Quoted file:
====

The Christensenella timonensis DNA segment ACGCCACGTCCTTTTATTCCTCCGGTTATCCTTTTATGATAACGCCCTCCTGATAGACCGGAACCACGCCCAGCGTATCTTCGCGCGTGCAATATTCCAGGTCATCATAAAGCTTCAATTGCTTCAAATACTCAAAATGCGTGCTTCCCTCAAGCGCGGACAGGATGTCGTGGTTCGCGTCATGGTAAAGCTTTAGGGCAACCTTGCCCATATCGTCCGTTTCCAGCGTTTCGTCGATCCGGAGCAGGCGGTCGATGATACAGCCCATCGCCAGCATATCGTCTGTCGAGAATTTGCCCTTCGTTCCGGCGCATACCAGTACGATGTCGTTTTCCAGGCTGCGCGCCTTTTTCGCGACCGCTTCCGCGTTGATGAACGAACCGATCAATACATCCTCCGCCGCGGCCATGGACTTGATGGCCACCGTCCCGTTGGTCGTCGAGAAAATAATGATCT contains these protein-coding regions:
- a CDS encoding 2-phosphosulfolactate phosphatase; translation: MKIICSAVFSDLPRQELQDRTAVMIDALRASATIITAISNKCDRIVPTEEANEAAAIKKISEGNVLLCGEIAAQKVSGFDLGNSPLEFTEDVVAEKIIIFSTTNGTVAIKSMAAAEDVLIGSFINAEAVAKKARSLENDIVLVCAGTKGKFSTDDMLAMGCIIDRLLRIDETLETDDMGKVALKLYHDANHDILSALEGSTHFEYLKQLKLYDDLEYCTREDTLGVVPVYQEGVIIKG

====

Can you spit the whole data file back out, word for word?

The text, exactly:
The Christensenella timonensis DNA segment ACGCCACGTCCTTTTATTCCTCCGGTTATCCTTTTATGATAACGCCCTCCTGATAGACCGGAACCACGCCCAGCGTATCTTCGCGCGTGCAATATTCCAGGTCATCATAAAGCTTCAATTGCTTCAAATACTCAAAATGCGTGCTTCCCTCAAGCGCGGACAGGATGTCGTGGTTCGCGTCATGGTAAAGCTTTAGGGCAACCTTGCCCATATCGTCCGTTTCCAGCGTTTCGTCGATCCGGAGCAGGCGGTCGATGATACAGCCCATCGCCAGCATATCGTCTGTCGAGAATTTGCCCTTCGTTCCGGCGCATACCAGTACGATGTCGTTTTCCAGGCTGCGCGCCTTTTTCGCGACCGCTTCCGCGTTGATGAACGAACCGATCAATACATCCTCCGCCGCGGCCATGGACTTGATGGCCACCGTCCCGTTGGTCGTCGAGAAAATAATGATCT contains these protein-coding regions:
- a CDS encoding 2-phosphosulfolactate phosphatase; translation: MKIICSAVFSDLPRQELQDRTAVMIDALRASATIITAISNKCDRIVPTEEANEAAAIKKISEGNVLLCGEIAAQKVSGFDLGNSPLEFTEDVVAEKIIIFSTTNGTVAIKSMAAAEDVLIGSFINAEAVAKKARSLENDIVLVCAGTKGKFSTDDMLAMGCIIDRLLRIDETLETDDMGKVALKLYHDANHDILSALEGSTHFEYLKQLKLYDDLEYCTREDTLGVVPVYQEGVIIKG